Yes, I loved my time using the superlab / Science centre. In the Science Centre, I also loved utilising the simulated NHS mock ward with dummy adult and kid patient models as well as the nutritional physiology and food technology labs.
My favourite piece of equipment would have to be our superlab’s portable radio devices that I could use to listen to the lecturer from across the gigantic lab and the computer screens at each station. It really made teaching feel accessible to all and I never felt left out! London Met gave me access to amazing facilities.
What was your favourite spot at the University?
The library – mezzanine floor – as you get to look down onto the ground and see the hustle and bustle of university life but still have quiet areas to get on with uni work.
Favourite of all would have to be the study rooms on the third floor where I used the interactive whiteboards to practice for my various presentations throughout the years!!
What were your lecturers like?
Lecturers in the nutrition and dietetic teams are so approachable and friendly. I felt like I could always ask them for support and advice when I needed. They were always willing to help me out and find time within their busy schedules to assist me. Surgery hours are your best friend, trust me….
Were you in any clubs or societies at the Uni?
Yes – the Nutrition Society, where I was able to attend talks/sessions by external speakers – dietitians and nutritionists. As a student I felt up to date with the industry and NHS practices.
How has COVID-19 affected your work/studies?
It was difficult to complete my dissertation without that face-to-face support from my supervisor and switching to online lectures for my final lectures was disappointing. However, with the help of my lecturers and the University, I was quickly able to adapt to new ways of learning and interacting with my peers and lecturers – using Microsoft Teams for group presentations and Blackboard for the classroom.
Did anything surprise you about your course or London Met?
The workload can be overwhelming at times with deadlines and exam clashes. However, when all is said and done, the dietetics course at London Met is extremely rewarding.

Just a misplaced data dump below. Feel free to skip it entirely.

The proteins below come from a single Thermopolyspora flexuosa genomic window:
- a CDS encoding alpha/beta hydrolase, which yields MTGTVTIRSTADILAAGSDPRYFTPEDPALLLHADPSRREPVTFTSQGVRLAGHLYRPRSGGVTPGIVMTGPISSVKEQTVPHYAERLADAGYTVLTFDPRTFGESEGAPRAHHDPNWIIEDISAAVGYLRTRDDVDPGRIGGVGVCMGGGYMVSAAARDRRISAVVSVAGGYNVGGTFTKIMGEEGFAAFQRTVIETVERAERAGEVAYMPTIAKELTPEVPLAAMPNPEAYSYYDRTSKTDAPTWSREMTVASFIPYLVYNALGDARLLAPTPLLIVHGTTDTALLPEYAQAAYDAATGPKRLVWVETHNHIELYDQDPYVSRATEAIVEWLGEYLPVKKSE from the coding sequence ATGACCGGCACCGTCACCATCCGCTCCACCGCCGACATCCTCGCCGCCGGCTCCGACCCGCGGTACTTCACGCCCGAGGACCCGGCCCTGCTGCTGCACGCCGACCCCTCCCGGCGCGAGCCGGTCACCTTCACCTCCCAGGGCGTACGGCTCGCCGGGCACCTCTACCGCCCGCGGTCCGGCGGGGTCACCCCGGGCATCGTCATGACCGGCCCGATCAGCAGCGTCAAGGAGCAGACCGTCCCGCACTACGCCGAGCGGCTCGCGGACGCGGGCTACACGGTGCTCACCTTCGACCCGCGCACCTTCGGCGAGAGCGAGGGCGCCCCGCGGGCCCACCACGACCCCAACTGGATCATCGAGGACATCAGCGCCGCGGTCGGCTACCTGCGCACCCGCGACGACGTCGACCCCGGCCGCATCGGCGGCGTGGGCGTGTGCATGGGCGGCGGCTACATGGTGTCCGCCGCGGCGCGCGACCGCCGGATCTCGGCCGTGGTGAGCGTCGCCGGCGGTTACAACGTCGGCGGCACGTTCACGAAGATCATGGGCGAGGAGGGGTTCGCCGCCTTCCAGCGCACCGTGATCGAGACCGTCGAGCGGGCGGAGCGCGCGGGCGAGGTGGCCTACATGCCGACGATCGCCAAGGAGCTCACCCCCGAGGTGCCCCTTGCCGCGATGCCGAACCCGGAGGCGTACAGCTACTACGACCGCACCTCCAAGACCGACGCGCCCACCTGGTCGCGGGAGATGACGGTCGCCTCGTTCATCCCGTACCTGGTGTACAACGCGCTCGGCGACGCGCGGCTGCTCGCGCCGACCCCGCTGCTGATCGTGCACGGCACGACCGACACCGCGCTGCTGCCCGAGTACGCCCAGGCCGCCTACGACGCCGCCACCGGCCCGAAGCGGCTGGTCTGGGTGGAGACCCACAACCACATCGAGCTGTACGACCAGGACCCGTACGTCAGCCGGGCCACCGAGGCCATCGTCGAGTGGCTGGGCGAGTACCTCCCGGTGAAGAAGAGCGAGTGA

If you could choose one word to describe your experience here, what would it be?
How would you describe the culture at London Met?
Friendly, there’s always a smiley face around – whether that be the students walking in the corridor, the on-campus Costa Coffee barista, the security personnel at the tower building receptions or library entrance... It’s a culture of love! Being at London Met allowed me to meet people from all walks of life.
What’s next for your career?
The next step for me is to get a job as a graduate rotational dietitian, likely working within the NHS. My interest currently lies in nutrition and health within the Black and Ethnic Minority community – especially the Black African community. One day I’d like to become a valuable resource within this community by also working as a freelance dietitian. I also love research so I wouldn’t rule out further study…
Any tips for students thinking about this subject here?
- be organised from the start – it’s essential!
- utilise the support system around you – surgery hours, placement tutor
- create pro-forma for common conditions you are taught in lectures, eg Type 2 diabetes, cardiovascular disease, IBS etc
Is there anything else you’d like to tell us about your time at London Met that isn’t covered above?
The facilities are brilliant, I absolutely loved every single minute of being there. I look forward to coming back for my graduation ceremony in 2021.
"My favourite piece of equipment would have to be our superlab’s portable radio devices that I could use to listen to the lecturer from across the gigantic lab and the computer screens at each station. It really made teaching feel accessible to all and I never felt left out!"